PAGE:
182
UNIT TWO
ration. If the body temperature continues to drop, the nervous
system may stimulate muscle cells in the skeletal muscles
throughout the body to contract slightly. This action requires
an increase in the rate of cellular respiration and releases heat
as a by-product. If this response does not raise the body tem-
perature to normal, small groups of muscles may rhythmically
contract with greater force, causing the person to shiver, gen-
erating more heat.
Figure 6.12
summarizes the body’s tem-
perature-regulating mechanism, and Clinical Application 6.4
examines two causes of elevated body temperature.
Problems in Temperature Regulation
The body’s temperature-regulating mechanism does not
always operate satisfactorily, and the consequences may be
dangerous. For example, air can hold only a limited volume
of water vapor, so on a hot, humid day, the air may become
nearly saturated with water. At such times, the sweat glands
may be activated, but the sweat cannot quickly evaporate. The
skin becomes wet, but the person remains hot and uncomfort-
able. Body temperature may rise, in a condition called hyper-
thermia. In addition, if the air temperature is high, heat loss by
radiation is less effective. If the air temperature exceeds body
temperature, the person may gain heat from the surroundings,
elevating body temperature even higher.
Hypothermia, or lowered body temperature, can result
from prolonged exposure to cold or as part of an illness. It can
be extremely dangerous. Hypothermia begins with shivering
and a feeling of coldness, but if not treated, progresses to men-
tal confusion; lethargy; loss of refl exes and consciousness; and,
eventually, a shutting down of major organs. If the temperature
in the body’s core drops just a few degrees, fatal respiratory
failure or heart arrhythmia may result. However, the extremi-
ties can withstand drops of 20°F to 30°F below normal.
Certain people are at higher risk for developing hypo-
thermia due to less adipose tissue in the subcutaneous layer
beneath the skin (less insulation). These include the very
old, very thin individuals, and the homeless. The very young
with undeveloped nervous systems have dif±
culty regulating
their body temperature. Dressing appropriately and staying
active in the cold can prevent hypothermia. A person suf-
fering from hypothermia must be warmed gradually so that
respiratory and cardiovascular functioning remain stable.
cells include skeletal and cardiac muscle cells and the cells
of certain glands, such as the liver.
When body temperature rises above the set point, nerve
impulses stimulate structures in the skin and other organs to
release heat. For example, during physical exercise, active
muscles release heat, which the blood carries away. The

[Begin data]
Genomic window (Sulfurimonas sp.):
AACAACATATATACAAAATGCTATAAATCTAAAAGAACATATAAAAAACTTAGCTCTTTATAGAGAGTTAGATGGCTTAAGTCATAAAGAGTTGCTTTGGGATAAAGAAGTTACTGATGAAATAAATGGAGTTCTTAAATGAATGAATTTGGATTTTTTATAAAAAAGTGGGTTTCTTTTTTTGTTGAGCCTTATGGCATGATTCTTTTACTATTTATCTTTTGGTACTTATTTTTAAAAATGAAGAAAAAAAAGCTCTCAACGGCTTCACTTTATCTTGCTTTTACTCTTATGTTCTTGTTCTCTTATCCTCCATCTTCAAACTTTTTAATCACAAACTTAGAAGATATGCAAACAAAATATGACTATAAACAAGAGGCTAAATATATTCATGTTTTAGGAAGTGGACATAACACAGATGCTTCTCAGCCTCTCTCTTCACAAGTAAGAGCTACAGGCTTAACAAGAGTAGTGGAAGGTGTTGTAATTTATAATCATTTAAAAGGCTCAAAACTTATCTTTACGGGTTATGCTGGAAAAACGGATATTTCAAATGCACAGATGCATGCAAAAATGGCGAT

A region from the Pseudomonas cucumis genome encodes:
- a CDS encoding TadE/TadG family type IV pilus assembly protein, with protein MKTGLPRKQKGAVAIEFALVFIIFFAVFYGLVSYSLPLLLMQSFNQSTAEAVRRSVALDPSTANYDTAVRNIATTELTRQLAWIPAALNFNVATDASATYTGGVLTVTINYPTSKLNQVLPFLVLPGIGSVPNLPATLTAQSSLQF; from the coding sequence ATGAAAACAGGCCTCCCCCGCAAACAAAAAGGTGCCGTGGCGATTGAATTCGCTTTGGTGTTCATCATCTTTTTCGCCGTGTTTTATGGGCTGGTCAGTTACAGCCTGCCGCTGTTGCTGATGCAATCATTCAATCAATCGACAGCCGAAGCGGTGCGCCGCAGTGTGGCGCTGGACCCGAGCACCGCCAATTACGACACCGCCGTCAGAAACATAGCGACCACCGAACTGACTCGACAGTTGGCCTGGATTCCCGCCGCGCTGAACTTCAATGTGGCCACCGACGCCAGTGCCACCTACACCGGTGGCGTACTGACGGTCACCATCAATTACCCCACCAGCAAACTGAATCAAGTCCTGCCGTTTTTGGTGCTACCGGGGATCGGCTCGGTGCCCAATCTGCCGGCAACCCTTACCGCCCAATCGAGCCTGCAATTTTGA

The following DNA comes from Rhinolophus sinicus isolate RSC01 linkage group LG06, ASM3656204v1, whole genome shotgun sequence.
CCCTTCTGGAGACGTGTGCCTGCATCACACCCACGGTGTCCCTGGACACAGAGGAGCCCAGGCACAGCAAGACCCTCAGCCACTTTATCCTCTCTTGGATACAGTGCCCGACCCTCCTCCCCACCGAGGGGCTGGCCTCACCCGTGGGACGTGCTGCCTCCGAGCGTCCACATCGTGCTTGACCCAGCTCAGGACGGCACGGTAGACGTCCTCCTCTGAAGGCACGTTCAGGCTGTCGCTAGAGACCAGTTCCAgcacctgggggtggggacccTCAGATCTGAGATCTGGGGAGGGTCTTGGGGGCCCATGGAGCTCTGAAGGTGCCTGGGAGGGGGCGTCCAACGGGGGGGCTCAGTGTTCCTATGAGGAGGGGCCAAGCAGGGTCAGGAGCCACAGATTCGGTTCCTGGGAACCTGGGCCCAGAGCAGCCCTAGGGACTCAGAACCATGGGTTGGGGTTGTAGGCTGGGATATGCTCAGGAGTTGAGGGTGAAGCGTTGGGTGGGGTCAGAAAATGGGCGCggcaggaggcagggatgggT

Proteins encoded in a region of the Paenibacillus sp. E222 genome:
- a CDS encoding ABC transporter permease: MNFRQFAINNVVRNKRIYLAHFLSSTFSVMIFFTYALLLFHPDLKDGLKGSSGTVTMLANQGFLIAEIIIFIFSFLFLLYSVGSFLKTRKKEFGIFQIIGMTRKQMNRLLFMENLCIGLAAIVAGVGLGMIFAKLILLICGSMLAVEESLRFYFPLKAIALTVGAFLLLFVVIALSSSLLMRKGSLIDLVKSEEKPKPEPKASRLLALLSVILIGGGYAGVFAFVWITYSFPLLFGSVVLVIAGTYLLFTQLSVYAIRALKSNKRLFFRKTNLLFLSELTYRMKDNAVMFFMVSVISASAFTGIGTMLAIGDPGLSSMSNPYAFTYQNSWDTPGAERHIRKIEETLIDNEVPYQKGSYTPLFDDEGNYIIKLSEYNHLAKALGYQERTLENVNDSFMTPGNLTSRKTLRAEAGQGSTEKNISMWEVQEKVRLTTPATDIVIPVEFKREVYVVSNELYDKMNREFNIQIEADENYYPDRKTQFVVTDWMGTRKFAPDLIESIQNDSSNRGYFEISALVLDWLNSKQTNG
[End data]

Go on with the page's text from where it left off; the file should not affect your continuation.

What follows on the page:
warmed blood reaches the part of the brain (the hypothala-
mus) that controls the body’s temperature set point, which
signals muscles in the walls of dermal blood vessels to relax.
As these vessels dilate (vasodilation), more blood enters
them, and some of the heat the blood carries escapes to the
outside. At the same time, deeper blood vessels contract
(vasoconstriction), diverting blood to the surface, and the
skin reddens. The heart is stimulated to beat faster, moving
more blood out of the deeper regions.
The primary means of body heat loss is
radiation
(ra-de-a
shun), by which infrared heat rays escape from
warmer surfaces to cooler surroundings. These rays radiate in
all directions, much like those from the bulb of a heat lamp.
Conduction and convection release less heat. In
conduc-
tion
(kon-duk
shun), heat moves from the body directly into
the molecules of cooler objects in contact with its surface.
For example, heat is lost by conduction into the seat of a
chair when a person sits down. The heat loss continues as
long as the chair is cooler than the body surface touching it.
Heat is also lost by conduction to the air molecules that con-
tact the body. As air becomes heated, it moves away from
the body, carrying heat with it, and is replaced by cooler air
moving toward the body. This type of continuous circulation
of air over a warm surface is
convection
(kon-vek
shun).
Still another means of body heat loss is
evaporation
(e-vap
o-ra
shun). When the body temperature rises above
normal, the nervous system stimulates eccrine sweat glands
to release sweat onto the surface of the skin. As this fl
uid
evaporates (changes from a liquid to a gas), it carries heat
away from the surface, cooling the skin.
When body temperature drops below the set point, the
brain triggers different responses in the skin structures.
Muscles in the walls of dermal blood vessels are stimulated
to contract; this decreases the flow of heat-carrying blood
through the skin, which loses color, and helps reduce heat loss
by radiation, conduction, and convection. At the same time,
sweat glands remain inactive, decreasing heat loss by evapo-
TABLE
6.2
|
Skin Glands
Type
Description
Function
Location
Sebaceous glands
Groups of specialized epithelial cells
Keep hair soft, pliable, waterproof
Near or connected to hair follicles, everywhere but on
palms and soles
Eccrine sweat glands
Abundant sweat glands with odorless
secretion
Lower body temperature
Originate in deep dermis or subcutaneous layer and
open to surface on forehead, neck, and back
Apocrine sweat glands
Less numerous sweat glands with
secretions that develop odors
Wet skin during pain, fear,
emotional upset, and sexual arousal
Near hair follicles in armpit, groin, around nipples
Ceruminous glands
ModiF
ed sweat glands
Secrete earwax
External ear canal
Mammary glands
ModiF
ed sweat glands
Secrete milk
Breasts
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